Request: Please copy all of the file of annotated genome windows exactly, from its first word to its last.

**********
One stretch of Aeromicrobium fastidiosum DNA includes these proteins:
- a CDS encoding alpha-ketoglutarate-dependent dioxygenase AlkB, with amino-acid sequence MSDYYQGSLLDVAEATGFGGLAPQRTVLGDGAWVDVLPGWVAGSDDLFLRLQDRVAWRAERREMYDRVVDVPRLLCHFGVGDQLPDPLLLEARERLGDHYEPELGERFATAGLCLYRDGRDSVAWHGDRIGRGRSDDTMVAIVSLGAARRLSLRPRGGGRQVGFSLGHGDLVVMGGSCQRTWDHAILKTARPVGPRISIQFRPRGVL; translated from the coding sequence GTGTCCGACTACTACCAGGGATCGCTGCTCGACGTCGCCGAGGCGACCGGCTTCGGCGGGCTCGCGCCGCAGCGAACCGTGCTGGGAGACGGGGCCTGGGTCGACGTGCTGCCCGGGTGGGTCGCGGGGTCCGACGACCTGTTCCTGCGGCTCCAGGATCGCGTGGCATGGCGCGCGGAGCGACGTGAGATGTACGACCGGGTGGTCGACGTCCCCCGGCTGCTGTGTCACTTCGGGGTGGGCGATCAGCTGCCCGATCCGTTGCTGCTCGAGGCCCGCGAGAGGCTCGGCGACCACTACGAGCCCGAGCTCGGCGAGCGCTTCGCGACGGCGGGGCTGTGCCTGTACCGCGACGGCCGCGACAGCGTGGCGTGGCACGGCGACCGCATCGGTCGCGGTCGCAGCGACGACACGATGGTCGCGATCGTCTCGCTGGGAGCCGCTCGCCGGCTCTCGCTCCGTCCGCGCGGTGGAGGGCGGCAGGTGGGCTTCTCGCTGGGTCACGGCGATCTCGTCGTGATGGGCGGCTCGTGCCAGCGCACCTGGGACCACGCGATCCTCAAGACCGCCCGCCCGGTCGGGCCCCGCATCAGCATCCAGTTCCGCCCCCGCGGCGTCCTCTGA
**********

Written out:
One stretch of Aeromicrobium fastidiosum DNA includes these proteins:
- a CDS encoding alpha-ketoglutarate-dependent dioxygenase AlkB, with amino-acid sequence MSDYYQGSLLDVAEATGFGGLAPQRTVLGDGAWVDVLPGWVAGSDDLFLRLQDRVAWRAERREMYDRVVDVPRLLCHFGVGDQLPDPLLLEARERLGDHYEPELGERFATAGLCLYRDGRDSVAWHGDRIGRGRSDDTMVAIVSLGAARRLSLRPRGGGRQVGFSLGHGDLVVMGGSCQRTWDHAILKTARPVGPRISIQFRPRGVL; translated from the coding sequence GTGTCCGACTACTACCAGGGATCGCTGCTCGACGTCGCCGAGGCGACCGGCTTCGGCGGGCTCGCGCCGCAGCGAACCGTGCTGGGAGACGGGGCCTGGGTCGACGTGCTGCCCGGGTGGGTCGCGGGGTCCGACGACCTGTTCCTGCGGCTCCAGGATCGCGTGGCATGGCGCGCGGAGCGACGTGAGATGTACGACCGGGTGGTCGACGTCCCCCGGCTGCTGTGTCACTTCGGGGTGGGCGATCAGCTGCCCGATCCGTTGCTGCTCGAGGCCCGCGAGAGGCTCGGCGACCACTACGAGCCCGAGCTCGGCGAGCGCTTCGCGACGGCGGGGCTGTGCCTGTACCGCGACGGCCGCGACAGCGTGGCGTGGCACGGCGACCGCATCGGTCGCGGTCGCAGCGACGACACGATGGTCGCGATCGTCTCGCTGGGAGCCGCTCGCCGGCTCTCGCTCCGTCCGCGCGGTGGAGGGCGGCAGGTGGGCTTCTCGCTGGGTCACGGCGATCTCGTCGTGATGGGCGGCTCGTGCCAGCGCACCTGGGACCACGCGATCCTCAAGACCGCCCGCCCGGTCGGGCCCCGCATCAGCATCCAGTTCCGCCCCCGCGGCGTCCTCTGA